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More about Half Bottles of Port
In 1678, a Liverpool wine merchant sent two buyers to the Durro Valley where they fell in love with the smooth, fortified wine being produced there. They bought all that was available, and the English love affair with Port was underway. This passion was fueled in 1703 with the signing of the Metheun Treaty between Portugal and England. Also known as the Port Wine Treaty, it guaranteed low tax rates on wine imported from Portugal. This was re-inforced during the Napolionic wars when, of course, no wines came to England from France.
This class of wine is “fortified” during fermentation with the addition of brandy while the wine still has a residual sugar of around 10%. The high alcohol in the spirit kills the yeast (stopping fermentation) and raises the alcohol content to between 18 and 20%. Fortified wines are produced in most wine regions.
To be called Port, the wine must be produced in the Durro Valley near the city of Oporto. There are two broad categories of Port, bottle-aged and wood-aged.
Bottle-aged Ports have a vintage date that is “declared” by producers only in exceptional years; on average about three times every decade. Almost all the aging is done in the bottle (at least ten, and up to fifty years) after about two years in large wooden casks. LBV or late bottled vintage ports spend four or five years in the casks before bottling which increases their complexity and depth.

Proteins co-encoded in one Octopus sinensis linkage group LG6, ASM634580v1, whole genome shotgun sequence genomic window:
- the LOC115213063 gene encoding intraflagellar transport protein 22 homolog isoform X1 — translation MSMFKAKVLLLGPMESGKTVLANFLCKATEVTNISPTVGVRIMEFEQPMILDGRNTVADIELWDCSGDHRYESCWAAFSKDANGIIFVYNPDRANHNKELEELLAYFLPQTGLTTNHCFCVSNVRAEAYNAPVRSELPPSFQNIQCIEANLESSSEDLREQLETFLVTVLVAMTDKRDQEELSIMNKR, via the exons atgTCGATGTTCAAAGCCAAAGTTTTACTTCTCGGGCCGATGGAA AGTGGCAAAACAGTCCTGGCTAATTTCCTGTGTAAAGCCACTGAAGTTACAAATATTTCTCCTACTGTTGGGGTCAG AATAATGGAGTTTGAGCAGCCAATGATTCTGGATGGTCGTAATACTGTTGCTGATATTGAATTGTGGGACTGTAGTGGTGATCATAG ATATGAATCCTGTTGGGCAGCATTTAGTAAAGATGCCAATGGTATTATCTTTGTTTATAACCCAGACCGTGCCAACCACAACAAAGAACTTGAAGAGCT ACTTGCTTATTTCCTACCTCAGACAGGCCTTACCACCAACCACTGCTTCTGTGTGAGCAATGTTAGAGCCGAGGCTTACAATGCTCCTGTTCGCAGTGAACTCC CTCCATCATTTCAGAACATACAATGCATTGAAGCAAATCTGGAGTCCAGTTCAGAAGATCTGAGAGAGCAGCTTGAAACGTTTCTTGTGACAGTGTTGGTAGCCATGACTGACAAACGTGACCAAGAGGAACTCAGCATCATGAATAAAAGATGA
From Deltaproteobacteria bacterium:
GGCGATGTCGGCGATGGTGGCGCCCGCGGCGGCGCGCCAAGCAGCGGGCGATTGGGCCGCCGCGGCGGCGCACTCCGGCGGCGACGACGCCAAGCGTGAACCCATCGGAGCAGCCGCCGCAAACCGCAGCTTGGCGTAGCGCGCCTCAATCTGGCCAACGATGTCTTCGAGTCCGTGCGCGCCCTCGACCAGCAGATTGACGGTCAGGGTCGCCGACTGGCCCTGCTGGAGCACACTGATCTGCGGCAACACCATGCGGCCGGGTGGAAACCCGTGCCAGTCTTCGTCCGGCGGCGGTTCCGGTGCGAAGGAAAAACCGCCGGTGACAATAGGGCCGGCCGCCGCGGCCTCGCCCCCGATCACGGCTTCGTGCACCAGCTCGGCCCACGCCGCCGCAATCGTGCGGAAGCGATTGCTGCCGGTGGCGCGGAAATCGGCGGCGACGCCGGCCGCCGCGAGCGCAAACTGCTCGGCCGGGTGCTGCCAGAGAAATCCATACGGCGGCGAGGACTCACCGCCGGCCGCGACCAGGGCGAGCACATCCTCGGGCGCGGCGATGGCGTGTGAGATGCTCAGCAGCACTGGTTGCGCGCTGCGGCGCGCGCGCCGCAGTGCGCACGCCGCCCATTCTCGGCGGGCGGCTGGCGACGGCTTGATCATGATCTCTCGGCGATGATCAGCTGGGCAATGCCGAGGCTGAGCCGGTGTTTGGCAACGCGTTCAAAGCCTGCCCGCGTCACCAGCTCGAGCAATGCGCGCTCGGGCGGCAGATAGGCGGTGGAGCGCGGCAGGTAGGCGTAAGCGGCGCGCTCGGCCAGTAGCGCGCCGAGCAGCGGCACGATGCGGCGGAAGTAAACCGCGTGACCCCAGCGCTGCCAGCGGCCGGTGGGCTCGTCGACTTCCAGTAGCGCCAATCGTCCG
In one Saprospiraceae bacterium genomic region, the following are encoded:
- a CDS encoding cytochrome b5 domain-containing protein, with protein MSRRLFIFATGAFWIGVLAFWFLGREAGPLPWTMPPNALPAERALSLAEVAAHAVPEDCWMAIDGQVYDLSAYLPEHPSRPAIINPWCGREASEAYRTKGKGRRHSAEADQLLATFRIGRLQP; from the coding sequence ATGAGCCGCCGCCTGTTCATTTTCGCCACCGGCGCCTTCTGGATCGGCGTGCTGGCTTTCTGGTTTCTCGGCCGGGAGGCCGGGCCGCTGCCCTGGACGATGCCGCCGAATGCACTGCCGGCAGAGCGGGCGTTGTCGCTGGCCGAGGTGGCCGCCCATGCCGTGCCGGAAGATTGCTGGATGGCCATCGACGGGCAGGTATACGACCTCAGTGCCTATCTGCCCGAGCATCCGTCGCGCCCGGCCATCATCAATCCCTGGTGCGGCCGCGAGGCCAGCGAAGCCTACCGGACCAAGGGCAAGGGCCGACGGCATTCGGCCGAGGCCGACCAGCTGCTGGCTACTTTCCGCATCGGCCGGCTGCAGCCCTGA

Wood-aged Ports have several categories, primarily ruby and tawny. Simple ruby and tawny Ports are aged in large oak casks for two to three years before bottling. Ruby Ports are just that in color, while tawny Ports have an amber or brick hue. They are inexpensive and lack the complexity and longevity of vintage and aged tawny Ports.
Aged tawny Ports are incredible, and spend ten, twenty or even forty years in barrels before being bottled. They are aged and blended through a unique process called the “solera system”. See our notes on Sherry for how this works.